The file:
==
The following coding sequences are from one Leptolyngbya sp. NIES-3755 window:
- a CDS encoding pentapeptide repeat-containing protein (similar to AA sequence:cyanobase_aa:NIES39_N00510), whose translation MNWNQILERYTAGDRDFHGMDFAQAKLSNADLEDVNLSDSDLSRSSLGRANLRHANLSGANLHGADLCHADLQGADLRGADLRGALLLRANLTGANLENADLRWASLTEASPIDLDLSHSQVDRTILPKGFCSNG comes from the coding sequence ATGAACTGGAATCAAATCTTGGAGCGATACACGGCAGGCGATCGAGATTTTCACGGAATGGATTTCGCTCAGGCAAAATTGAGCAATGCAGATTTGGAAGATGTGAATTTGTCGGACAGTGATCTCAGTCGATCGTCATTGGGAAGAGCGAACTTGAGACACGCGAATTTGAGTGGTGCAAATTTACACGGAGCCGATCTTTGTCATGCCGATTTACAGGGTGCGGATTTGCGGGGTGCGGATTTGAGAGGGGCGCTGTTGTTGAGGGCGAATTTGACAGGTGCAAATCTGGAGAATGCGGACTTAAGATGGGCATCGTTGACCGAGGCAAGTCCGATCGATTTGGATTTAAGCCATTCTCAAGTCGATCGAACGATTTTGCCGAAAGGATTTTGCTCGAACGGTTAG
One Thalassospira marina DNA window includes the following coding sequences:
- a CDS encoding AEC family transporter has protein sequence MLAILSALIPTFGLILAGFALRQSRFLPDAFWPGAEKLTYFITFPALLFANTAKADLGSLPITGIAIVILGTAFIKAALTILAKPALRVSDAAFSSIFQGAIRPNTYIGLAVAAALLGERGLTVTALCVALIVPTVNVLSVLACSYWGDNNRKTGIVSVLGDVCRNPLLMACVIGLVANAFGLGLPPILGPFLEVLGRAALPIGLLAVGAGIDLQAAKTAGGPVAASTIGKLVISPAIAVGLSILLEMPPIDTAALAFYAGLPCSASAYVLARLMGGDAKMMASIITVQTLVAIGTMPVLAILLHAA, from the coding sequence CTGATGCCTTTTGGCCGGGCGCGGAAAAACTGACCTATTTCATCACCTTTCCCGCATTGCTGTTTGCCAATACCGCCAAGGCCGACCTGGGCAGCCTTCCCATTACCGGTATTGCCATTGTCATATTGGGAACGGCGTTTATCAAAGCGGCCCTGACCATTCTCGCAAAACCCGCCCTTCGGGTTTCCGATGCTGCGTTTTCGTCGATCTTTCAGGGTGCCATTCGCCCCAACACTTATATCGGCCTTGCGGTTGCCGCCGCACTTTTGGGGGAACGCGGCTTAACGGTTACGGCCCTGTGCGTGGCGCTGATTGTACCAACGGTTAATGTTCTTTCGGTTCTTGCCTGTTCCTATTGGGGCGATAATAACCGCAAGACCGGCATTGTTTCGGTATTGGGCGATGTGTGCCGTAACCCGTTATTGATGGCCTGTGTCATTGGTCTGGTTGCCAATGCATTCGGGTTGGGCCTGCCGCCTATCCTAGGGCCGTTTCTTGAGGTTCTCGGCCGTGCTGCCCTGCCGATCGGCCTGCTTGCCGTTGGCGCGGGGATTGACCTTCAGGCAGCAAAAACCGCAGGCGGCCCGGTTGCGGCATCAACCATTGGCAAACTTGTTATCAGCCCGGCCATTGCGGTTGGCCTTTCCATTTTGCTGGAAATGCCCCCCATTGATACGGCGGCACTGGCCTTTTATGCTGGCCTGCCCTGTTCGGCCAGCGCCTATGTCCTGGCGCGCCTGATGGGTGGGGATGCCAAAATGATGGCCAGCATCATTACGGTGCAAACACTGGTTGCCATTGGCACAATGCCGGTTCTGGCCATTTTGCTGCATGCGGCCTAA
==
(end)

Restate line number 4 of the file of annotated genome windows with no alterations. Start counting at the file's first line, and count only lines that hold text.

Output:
- a CDS encoding AEC family transporter has protein sequence MLAILSALIPTFGLILAGFALRQSRFLPDAFWPGAEKLTYFITFPALLFANTAKADLGSLPITGIAIVILGTAFIKAALTILAKPALRVSDAAFSSIFQGAIRPNTYIGLAVAAALLGERGLTVTALCVALIVPTVNVLSVLACSYWGDNNRKTGIVSVLGDVCRNPLLMACVIGLVANAFGLGLPPILGPFLEVLGRAALPIGLLAVGAGIDLQAAKTAGGPVAASTIGKLVISPAIAVGLSILLEMPPIDTAALAFYAGLPCSASAYVLARLMGGDAKMMASIITVQTLVAIGTMPVLAILLHAA, from the coding sequence CTGATGCCTTTTGGCCGGGCGCGGAAAAACTGACCTATTTCATCACCTTTCCCGCATTGCTGTTTGCCAATACCGCCAAGGCCGACCTGGGCAGCCTTCCCATTACCGGTATTGCCATTGTCATATTGGGAACGGCGTTTATCAAAGCGGCCCTGACCATTCTCGCAAAACCCGCCCTTCGGGTTTCCGATGCTGCGTTTTCGTCGATCTTTCAGGGTGCCATTCGCCCCAACACTTATATCGGCCTTGCGGTTGCCGCCGCACTTTTGGGGGAACGCGGCTTAACGGTTACGGCCCTGTGCGTGGCGCTGATTGTACCAACGGTTAATGTTCTTTCGGTTCTTGCCTGTTCCTATTGGGGCGATAATAACCGCAAGACCGGCATTGTTTCGGTATTGGGCGATGTGTGCCGTAACCCGTTATTGATGGCCTGTGTCATTGGTCTGGTTGCCAATGCATTCGGGTTGGGCCTGCCGCCTATCCTAGGGCCGTTTCTTGAGGTTCTCGGCCGTGCTGCCCTGCCGATCGGCCTGCTTGCCGTTGGCGCGGGGATTGACCTTCAGGCAGCAAAAACCGCAGGCGGCCCGGTTGCGGCATCAACCATTGGCAAACTTGTTATCAGCCCGGCCATTGCGGTTGGCCTTTCCATTTTGCTGGAAATGCCCCCCATTGATACGGCGGCACTGGCCTTTTATGCTGGCCTGCCCTGTTCGGCCAGCGCCTATGTCCTGGCGCGCCTGATGGGTGGGGATGCCAAAATGATGGCCAGCATCATTACGGTGCAAACACTGGTTGCCATTGGCACAATGCCGGTTCTGGCCATTTTGCTGCATGCGGCCTAA